Bee Magic Honey
Bee Magic Honey

THe Bee Journal Blog

Barb after shaking off the bee beard (12 stings)

This blog is about Barb's adventures and misadventures as a hobby beekeeper.   She started with two hives in 2009 and Dad, Lorne, joined to help in the hobby when Barb had a fateful fall and broke her arm two weeks before getting her first hives.


They've experienced both successful years and difficult ones working alongside the hardest working and most amazing insect in the world.  Every visit to the bee yard there's a new lesson to learn.

Bee Magic Chronicles for Kids
If anyone is interested in learning how to make mead (honey wine) here are some resources: What are the Basics? Mead is the oldest alcoholic drink known to man. When honey has water added, or if it hasn’t been fully cured, it will ferment. To make mead you basically add water to honey and yeast. Then you add an airlock, or a balloon, remember MASH when Hawkeye would use a surgeons glove? That prevents air coming into the container. The mead ferments for about a month and then your “rack” which is siphoning it into a clean container. The dross is the yeast or any fruit you may have added for flavouring and that gets thrown away. It gets racked a second time a few weeks later and then it’s ready for bottling. Facebook groups: They are very friendly and very helpful and many really know their stuff Meadmakers: Homemade Wine Making Fruit Wine & Mead Making Books: The Complete Mead Maker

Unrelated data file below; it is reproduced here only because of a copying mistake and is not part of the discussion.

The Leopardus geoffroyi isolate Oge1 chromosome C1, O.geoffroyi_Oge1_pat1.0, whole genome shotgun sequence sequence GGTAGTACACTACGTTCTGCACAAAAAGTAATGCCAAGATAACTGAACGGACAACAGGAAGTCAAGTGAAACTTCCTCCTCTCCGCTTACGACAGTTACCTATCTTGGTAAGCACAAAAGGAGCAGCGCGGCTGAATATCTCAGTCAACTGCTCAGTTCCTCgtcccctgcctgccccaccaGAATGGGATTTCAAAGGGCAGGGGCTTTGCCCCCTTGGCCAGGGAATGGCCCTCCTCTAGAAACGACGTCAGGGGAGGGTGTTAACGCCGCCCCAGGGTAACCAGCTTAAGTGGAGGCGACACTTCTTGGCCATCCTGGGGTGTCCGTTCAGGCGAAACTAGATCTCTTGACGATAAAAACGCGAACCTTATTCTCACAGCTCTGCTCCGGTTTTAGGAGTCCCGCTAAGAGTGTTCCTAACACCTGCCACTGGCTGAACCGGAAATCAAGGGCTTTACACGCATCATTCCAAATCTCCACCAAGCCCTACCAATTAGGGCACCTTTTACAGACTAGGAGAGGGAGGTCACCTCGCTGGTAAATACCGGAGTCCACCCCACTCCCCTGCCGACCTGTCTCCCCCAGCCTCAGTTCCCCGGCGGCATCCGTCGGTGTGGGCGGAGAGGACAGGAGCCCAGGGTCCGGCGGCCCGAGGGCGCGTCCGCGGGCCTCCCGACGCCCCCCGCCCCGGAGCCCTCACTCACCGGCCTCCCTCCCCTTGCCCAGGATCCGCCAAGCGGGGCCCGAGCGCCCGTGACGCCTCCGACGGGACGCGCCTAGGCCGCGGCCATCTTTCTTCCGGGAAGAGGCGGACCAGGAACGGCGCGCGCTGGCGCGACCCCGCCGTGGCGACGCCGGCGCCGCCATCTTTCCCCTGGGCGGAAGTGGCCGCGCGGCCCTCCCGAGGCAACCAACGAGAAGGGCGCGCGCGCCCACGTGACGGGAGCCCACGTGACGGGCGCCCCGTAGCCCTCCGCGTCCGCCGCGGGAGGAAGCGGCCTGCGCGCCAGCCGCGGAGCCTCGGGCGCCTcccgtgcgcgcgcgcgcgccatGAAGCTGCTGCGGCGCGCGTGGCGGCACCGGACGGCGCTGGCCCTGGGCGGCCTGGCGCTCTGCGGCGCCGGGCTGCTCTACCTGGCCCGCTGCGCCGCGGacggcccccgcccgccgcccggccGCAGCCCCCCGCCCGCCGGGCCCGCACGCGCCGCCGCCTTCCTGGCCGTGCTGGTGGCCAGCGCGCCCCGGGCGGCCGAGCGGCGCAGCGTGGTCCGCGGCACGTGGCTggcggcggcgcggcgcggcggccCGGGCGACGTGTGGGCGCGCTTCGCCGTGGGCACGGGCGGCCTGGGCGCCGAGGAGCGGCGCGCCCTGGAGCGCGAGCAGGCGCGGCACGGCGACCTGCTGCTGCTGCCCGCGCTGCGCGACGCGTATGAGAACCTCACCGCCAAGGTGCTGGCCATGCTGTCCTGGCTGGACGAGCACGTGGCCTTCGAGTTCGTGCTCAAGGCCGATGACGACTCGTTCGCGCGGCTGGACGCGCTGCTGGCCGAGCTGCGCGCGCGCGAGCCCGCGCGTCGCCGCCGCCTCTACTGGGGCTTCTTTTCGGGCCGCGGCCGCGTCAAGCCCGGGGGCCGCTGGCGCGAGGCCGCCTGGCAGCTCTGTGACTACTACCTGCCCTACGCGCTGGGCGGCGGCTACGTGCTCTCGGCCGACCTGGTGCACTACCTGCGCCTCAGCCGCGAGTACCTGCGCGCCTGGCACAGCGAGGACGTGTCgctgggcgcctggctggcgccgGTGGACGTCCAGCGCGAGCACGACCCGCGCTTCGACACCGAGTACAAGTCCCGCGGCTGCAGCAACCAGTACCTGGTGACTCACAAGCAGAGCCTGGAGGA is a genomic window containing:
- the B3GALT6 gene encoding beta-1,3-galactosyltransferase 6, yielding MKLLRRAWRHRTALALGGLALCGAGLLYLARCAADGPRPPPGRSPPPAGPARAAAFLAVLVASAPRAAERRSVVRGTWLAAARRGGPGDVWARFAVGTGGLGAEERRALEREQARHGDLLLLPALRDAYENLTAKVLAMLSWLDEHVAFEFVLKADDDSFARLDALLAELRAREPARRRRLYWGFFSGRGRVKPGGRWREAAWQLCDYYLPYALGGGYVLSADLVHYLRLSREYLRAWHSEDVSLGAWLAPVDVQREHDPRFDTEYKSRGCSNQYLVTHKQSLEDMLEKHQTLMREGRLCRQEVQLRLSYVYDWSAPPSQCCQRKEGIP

Bee Magic Chronicles for Kids
How bees talk to each other about flowers. Fun Fact: A small percentage of older bees will act as scouts and search for new flowers. When she finds a good source of nectar or pollen she'll return to the hive and inform her hive mates where the source is by doing the Waggle Dance to recruit foragers to go and collect this food. At the hive there will always be a reserve of forager bees that are waiting for this call to duty. Some people have said their bees are lazy because they're sitting around doing nothing but that's not the case. They're waiting for the scouts to come back and dance. For food sources farther away, the scouts use the sun as a compass and they will do the Waggle Dance. The dance floor is actually chemically signposted by the bees. She stands on the comb and shakes her body side to side at a rate of about 15 times a second. Then she does a Waggle Run in a circle back to the point where she started waggling, She repeats the waggle phase and again runs a full circle, but this time in the opposite direction to the starting point. The two paths together approximate a figure eight lying on it's side. For feeding sites that are close by within 50 to 70 m the bees will perform a Round Dance. This dance reveals only some info--mostly about where to look and that it's close by. Source: The Buzz about Bees and Dr Tom Seeley UTube videos Note that the author Jurgen Tautz states that there are many more forms of communications that are unknown as yet. Originally the waggle dancing was discovered by an Austrian biologist Karl Von Frisch in the 1940s.  Here is a video where they have recreated his experiment to learn how the bees communicate through the dances.
Bee Magic Chronicles for Kids
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Fun Fact: Bees have pockets. Bees produce beeswax from their own bodies. On the underside of their abdomen are four pairs of wax glands. Under the wax glands are tiny pockets which hold the wax scales as they are being made. When a wax scale is ready for use, the bee takes it out of the pocket by spiking it on the strong hairs of her back legs, and then passes it to the jaws. There it is chewed, and other materials may be mixed with the wax. When it is soft, the worker puts it into place on the comb being built. Source: Life of the Honey-bee - A Ladybird Natural History Book

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